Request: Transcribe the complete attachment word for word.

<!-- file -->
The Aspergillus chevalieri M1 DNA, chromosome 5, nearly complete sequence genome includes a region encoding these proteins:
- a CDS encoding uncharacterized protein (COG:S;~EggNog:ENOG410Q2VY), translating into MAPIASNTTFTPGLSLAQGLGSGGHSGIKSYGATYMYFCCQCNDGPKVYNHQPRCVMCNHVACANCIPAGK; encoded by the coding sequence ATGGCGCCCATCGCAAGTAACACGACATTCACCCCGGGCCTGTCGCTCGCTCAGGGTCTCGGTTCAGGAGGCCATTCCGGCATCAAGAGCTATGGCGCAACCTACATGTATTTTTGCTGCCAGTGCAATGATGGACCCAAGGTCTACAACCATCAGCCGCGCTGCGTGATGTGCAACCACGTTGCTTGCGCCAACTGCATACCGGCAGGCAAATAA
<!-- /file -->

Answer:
The Aspergillus chevalieri M1 DNA, chromosome 5, nearly complete sequence genome includes a region encoding these proteins:
- a CDS encoding uncharacterized protein (COG:S;~EggNog:ENOG410Q2VY), translating into MAPIASNTTFTPGLSLAQGLGSGGHSGIKSYGATYMYFCCQCNDGPKVYNHQPRCVMCNHVACANCIPAGK; encoded by the coding sequence ATGGCGCCCATCGCAAGTAACACGACATTCACCCCGGGCCTGTCGCTCGCTCAGGGTCTCGGTTCAGGAGGCCATTCCGGCATCAAGAGCTATGGCGCAACCTACATGTATTTTTGCTGCCAGTGCAATGATGGACCCAAGGTCTACAACCATCAGCCGCGCTGCGTGATGTGCAACCACGTTGCTTGCGCCAACTGCATACCGGCAGGCAAATAA